Having planned long ago a one-week holiday in Barcelona, Spain, I was stoked to find out Berri Txarrak would be playing at Apolo on my last night in town. Ever since I was introduced to them some years ago I kept listening to their music, especially the last two records Payola and Haria, the former produced by Steve Albini and the latter by Ross Robinson (if you know what I mean). Their personal blend of rock, metal and hardcore, with a hint of melodic punk rock here and there, is one of the best musical discoveries I’ve made in a while.
And, also, they’re basque and they sing in Basque (“euskara”), which adds something because the language has a weird sound to non-speakers (like myself). I often find myself singing their songs by completely making up the words.
The Sala Apolo is a huge music hall with at least three different rooms. Ours was almost full–I’d reckon there were some two thousand people–by the time opening act Note To Amy left the stage. They played some sort of metal-ish alt-rock and two of them wore Bad Religion t-shirts.
Berri Txarrak opened with the first few songs off of Haria, and I was immediately blown away by how powerful they sounded. They’ve been doing this for a while, and it’s clear they’re great musicians. One really cool thing about the show was how little they talked and paused between songs. They went on for more than two hours and hardly ever stopped, except for a handful of encores. And the drummer was pounding like crazy, always flawless and dynamic. Awesome indeed. Some songs have softer, acoustic parts, and the contrast between these and the heavier ones was simply devastating (like in “Makuluak,” for which they pulled out two more bass drums).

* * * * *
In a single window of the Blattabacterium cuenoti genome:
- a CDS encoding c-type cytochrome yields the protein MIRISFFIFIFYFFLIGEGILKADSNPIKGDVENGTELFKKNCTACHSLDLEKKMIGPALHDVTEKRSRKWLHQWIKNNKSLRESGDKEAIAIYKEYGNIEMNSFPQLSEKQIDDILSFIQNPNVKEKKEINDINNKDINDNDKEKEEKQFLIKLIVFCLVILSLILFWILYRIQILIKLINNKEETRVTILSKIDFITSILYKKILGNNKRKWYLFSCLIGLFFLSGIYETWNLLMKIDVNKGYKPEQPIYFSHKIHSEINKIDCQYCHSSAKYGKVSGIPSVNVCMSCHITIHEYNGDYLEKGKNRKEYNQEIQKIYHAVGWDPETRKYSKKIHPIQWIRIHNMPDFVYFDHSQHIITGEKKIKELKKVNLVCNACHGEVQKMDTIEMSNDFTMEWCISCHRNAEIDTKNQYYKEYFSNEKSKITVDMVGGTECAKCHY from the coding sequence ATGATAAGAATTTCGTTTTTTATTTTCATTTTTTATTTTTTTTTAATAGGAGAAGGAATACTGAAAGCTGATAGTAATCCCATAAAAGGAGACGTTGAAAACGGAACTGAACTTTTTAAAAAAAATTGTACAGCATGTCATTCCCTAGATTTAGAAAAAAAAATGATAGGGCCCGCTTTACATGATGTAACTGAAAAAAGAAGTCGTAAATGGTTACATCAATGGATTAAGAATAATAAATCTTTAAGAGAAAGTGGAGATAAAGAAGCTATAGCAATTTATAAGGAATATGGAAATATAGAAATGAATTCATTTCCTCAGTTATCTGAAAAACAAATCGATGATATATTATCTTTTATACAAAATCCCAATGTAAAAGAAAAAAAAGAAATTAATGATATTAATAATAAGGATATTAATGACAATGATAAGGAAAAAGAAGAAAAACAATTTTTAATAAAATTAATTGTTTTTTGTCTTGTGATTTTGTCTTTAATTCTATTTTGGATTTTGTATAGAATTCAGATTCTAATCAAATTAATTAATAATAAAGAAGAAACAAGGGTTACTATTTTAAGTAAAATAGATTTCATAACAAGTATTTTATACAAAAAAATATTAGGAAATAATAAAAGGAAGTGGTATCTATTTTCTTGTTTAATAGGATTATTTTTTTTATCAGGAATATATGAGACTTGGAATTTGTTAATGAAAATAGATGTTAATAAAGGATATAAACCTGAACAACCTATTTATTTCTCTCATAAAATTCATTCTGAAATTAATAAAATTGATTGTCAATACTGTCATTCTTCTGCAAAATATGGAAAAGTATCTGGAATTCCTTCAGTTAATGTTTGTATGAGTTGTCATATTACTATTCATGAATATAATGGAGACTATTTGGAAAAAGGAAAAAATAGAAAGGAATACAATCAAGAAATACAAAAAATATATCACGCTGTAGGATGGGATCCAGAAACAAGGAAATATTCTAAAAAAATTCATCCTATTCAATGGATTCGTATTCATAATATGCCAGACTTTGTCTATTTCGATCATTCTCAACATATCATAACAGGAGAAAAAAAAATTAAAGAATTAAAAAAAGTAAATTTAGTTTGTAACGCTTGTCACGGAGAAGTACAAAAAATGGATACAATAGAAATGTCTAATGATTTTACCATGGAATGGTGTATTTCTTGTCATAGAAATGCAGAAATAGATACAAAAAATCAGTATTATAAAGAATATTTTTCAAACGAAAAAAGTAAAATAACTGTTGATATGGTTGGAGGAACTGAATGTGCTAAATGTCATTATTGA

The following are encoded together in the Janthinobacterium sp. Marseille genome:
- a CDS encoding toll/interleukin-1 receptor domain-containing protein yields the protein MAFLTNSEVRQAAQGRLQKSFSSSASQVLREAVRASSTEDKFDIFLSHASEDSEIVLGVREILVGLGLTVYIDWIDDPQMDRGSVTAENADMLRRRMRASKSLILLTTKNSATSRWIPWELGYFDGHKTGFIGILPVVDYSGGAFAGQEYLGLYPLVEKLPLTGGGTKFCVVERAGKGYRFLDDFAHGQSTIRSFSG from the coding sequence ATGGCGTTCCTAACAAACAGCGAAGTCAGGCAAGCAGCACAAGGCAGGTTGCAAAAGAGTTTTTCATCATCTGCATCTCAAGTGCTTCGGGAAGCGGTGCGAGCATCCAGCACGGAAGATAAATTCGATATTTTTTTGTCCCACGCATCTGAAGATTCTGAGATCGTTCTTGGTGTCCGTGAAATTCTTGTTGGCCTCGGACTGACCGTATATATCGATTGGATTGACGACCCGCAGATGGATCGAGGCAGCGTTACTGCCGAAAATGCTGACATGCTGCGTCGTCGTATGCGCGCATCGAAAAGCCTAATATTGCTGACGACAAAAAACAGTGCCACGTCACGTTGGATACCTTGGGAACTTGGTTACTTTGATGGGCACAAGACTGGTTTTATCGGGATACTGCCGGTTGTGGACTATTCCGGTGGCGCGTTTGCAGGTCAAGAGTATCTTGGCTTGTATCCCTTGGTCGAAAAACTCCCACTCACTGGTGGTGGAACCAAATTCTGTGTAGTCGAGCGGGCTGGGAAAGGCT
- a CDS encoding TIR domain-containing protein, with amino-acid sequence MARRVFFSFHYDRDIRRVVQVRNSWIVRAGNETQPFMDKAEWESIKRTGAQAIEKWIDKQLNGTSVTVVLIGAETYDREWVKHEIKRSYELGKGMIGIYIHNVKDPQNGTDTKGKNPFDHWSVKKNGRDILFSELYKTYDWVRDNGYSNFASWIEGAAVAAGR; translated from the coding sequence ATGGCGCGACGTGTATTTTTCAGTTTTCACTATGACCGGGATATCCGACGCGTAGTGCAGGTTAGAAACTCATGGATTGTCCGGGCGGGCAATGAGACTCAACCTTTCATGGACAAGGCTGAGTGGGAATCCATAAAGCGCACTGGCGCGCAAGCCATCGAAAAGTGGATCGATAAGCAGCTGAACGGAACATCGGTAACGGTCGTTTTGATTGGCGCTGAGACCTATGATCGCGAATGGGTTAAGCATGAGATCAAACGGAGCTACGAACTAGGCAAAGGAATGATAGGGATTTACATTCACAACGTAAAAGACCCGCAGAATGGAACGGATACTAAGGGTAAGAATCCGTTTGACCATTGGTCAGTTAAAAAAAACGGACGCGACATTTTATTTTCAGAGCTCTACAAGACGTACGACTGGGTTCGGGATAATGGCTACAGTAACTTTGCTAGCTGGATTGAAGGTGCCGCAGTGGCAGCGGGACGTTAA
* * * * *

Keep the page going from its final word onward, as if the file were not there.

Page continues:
A great part of the audience was clearly Basque and sang all the lyrics, which made me feel strange about, as I mentioned before, yelling to the music with non-existent words. Nevertheless, I just had to. I had sometimes a feeling of taking part in a party I had nothing to do with, a get-together of Basque people talking passionate and angry Basque politics in a language I don’t understand a single word of. Many of Berri Txarrak’s songs deal in fact with those issues, and it was obvious the show had a lot to do with this sense of identity (it is worth noting that Catalonia has similar left-wing independence ideals, which was yet another reason for that sense of communion). Someone waved Euskadi and Catalonia flags and there were a couple of anti-Spanish choruses (if I got them right).
Besides that, anyway, everyone was dancing and jumping, and many were pogoing. There was more than one circle pit and when, during “Lepokoak,” I turned around to look at the venue, the sight was really impressive.
So, even though I somehow missed the political aspect, which must have been a great part of the show, I can say as far as the music goes it was devastating (I’m running out of adjectives here, sorry). Hell of a band, both on record and live.